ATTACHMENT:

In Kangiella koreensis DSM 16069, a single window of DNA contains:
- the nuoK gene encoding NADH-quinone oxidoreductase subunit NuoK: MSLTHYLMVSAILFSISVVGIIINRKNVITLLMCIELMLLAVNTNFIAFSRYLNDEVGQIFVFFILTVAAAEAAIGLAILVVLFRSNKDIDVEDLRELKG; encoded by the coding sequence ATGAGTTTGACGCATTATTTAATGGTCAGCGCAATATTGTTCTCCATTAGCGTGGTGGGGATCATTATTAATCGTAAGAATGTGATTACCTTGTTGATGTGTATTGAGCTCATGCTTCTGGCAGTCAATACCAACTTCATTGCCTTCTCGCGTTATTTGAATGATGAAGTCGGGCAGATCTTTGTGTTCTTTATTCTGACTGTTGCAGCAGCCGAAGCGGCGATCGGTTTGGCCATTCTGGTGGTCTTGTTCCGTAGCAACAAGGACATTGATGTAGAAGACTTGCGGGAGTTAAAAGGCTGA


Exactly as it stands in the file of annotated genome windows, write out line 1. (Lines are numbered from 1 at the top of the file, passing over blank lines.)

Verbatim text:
In Kangiella koreensis DSM 16069, a single window of DNA contains: